The GSO is Garland's only fully-professional arts organization. Founded in 1978, the GSO features a roster of musicians from 17 different countries. The 2010-11 Season is "A Symphony for All Seasons," featuring pieces from Vivaldi, Strauss, Mozart and others.
Located on Main Street of Grapevine, Texas, D'Vine Wine treats visitors to countless varieties of wine paired with savory cheese and charcuterie plates. In the tasting and dining area, honeycombed wine racks and wooden barrels line the earth-toned walls, allowing visitors to imagine they've been swept away to the rustic cottage of a Tuscan vintner or the panic room of a billionaire. Guests sip house-made sauvignon blanc, malbec, and fruit-infused wine, while customers consult with sommeliers to custom-make a batch of their own wine, replete with one-of-a-kind labels.
From its first days as a converted parking garage to its time as a host for Quentin Tarantino's five-day movie marathons, Alamo Drafthouse Cinema has ushered film-lovers of all breeds into its atypical auditoriums. The theaters subvert the industry standard by offering locally brewed beer and fine wines, a rotating menu of handcrafted snacks and desserts, and an advertisement-free experience. A long table stretches in front of every row of seats, enabling waiters to unobtrusively pick up written food orders throughout the night.
An even more refreshing break from the standard moviegoing experience is the strict no-talking, no-texting policy enforced by Alamo Drafthouse staff and an enormous shepherd's crook—with a few notable exceptions. For example, fan-centric Quote-Along and Sing-Along nights encourage guests to shout their favorite lines, and appearances by actors, directors, and other film celebrities append screenings with in-depth discussions. These exclusive events have helped build Alamo Drafthouse's reputation among cinephiles across the country, leading to nods from Entertainment Weekly, which called it “one of America's most fanatically unique moviegoing experiences,” and Wired, which opined that it "might just be the coolest movie theater in the world."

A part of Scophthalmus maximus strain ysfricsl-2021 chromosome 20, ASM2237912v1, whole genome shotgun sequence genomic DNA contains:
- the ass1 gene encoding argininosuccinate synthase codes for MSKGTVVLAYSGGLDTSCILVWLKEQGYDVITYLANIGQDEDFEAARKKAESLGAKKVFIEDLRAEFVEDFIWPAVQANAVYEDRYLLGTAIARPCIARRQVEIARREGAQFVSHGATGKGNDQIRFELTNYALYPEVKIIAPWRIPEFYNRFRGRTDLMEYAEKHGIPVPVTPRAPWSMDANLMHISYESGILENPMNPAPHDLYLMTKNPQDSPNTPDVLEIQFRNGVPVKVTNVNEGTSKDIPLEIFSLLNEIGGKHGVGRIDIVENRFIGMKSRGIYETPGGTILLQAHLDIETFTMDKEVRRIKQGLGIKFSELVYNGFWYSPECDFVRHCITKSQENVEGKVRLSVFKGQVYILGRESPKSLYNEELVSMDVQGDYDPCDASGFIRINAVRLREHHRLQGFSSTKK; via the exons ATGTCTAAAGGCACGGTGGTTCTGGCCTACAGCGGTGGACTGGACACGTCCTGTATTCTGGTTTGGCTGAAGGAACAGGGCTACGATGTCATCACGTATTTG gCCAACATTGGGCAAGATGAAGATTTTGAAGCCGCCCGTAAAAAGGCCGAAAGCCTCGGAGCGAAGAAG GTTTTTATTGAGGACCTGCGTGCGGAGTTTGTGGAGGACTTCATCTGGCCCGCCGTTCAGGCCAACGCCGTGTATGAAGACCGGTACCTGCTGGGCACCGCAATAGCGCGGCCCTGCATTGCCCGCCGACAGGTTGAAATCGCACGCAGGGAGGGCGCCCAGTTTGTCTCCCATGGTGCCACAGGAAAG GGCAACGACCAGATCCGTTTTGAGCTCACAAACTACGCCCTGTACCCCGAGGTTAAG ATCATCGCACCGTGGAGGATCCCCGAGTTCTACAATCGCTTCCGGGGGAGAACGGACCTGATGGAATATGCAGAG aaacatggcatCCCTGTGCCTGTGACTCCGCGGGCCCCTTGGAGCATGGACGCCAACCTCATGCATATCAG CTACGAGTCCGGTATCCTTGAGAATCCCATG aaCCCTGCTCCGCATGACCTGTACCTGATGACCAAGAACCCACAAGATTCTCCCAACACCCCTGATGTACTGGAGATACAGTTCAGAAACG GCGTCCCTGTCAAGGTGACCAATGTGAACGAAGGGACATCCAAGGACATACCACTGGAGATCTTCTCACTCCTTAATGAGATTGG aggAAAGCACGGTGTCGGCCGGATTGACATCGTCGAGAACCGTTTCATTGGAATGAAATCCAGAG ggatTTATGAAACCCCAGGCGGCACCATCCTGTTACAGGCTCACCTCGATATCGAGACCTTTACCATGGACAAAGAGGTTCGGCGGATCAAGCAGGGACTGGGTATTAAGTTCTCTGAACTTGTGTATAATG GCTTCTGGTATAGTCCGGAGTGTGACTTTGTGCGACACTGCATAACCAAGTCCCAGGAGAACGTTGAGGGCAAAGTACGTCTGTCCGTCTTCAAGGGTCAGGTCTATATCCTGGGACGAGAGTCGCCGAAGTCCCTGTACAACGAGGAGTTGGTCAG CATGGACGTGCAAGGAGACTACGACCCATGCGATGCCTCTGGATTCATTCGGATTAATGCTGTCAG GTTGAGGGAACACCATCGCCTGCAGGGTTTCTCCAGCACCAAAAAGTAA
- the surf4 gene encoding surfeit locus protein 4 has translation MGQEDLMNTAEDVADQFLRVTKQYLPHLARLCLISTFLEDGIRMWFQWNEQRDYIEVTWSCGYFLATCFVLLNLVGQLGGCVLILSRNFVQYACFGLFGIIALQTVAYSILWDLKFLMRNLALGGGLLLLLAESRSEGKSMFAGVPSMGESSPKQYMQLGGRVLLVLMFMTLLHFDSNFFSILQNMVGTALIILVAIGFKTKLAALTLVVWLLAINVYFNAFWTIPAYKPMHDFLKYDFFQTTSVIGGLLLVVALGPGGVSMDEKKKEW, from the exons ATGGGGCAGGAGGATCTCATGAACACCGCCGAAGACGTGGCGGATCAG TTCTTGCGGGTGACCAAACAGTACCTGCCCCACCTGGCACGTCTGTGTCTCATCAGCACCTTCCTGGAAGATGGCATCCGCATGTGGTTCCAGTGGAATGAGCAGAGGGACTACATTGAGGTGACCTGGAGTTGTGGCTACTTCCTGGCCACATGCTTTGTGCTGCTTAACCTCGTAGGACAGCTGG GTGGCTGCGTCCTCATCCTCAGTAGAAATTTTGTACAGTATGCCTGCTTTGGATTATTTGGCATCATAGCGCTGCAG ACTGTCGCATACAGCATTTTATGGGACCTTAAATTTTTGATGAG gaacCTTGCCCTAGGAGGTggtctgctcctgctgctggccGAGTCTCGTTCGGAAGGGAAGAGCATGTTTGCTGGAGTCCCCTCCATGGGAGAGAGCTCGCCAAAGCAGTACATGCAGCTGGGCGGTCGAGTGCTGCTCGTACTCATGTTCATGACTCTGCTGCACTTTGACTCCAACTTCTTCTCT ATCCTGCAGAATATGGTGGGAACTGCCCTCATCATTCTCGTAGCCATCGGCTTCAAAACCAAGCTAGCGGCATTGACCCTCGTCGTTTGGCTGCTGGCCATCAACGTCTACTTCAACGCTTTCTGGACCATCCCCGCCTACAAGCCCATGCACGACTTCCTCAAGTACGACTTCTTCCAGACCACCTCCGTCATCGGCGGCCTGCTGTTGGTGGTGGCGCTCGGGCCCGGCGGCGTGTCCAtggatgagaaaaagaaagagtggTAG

Alamo Drafthouse's schedule balances first-run blockbusters with silver-screen classics, projecting them in crisp 35-millimeter or digital format. Surround sound submerges audiences in the cinematic landscape, whether they're seated in one of the intimate theaters reserved for indie screenings or the more expansive spaces afforded to Hollywood epics.
A lengthy lineup of traditional game-day fare and a sports atmosphere captivate fans at Fox and Hound - Bailey's, where the kitchen remains open as late as its neighboring fully stocked bar. Chefs cook until the wee hours of the morning and always until the bar closes, baking Bavarian pretzel starters, crafting towers of onion rings, and preparing hand-battered chicken tenders that are cooked until they are golden brown. They blend their own seasonings to sprinkle over grilled-to-order burgers, and draw from a diverse roster of cheeses and toppings to crown their wood-oven-inspired flatbreads.
While manning the bars, bartenders tap into a stash of libations, such as UV Whipped vodka and Patron Silver tequila, to mix their specialty cocktails. To further foster a sporting ambiance, high-definition TVs glow with sports games and custom music-video playlists, and guests partake in pastimes of ump bashing, billiards, or competitive people watching.
Backdoor Comedy made its way into the Dallas comedy scene in a manner as modest and circuitous as its name might suggest. Before it reached its current intimate space downtown in the Doubletree Hotel, owners (and comics themselves) Jan Norton and Linda Stogner put together showcases in no fewer than nine other locations, including a deli, a bowling alley, and a feed store. Today, weekends see a large rotating cast of regulars and occasional drop-ins by celebrity guests who have included David Spade and Kathleen Madigan.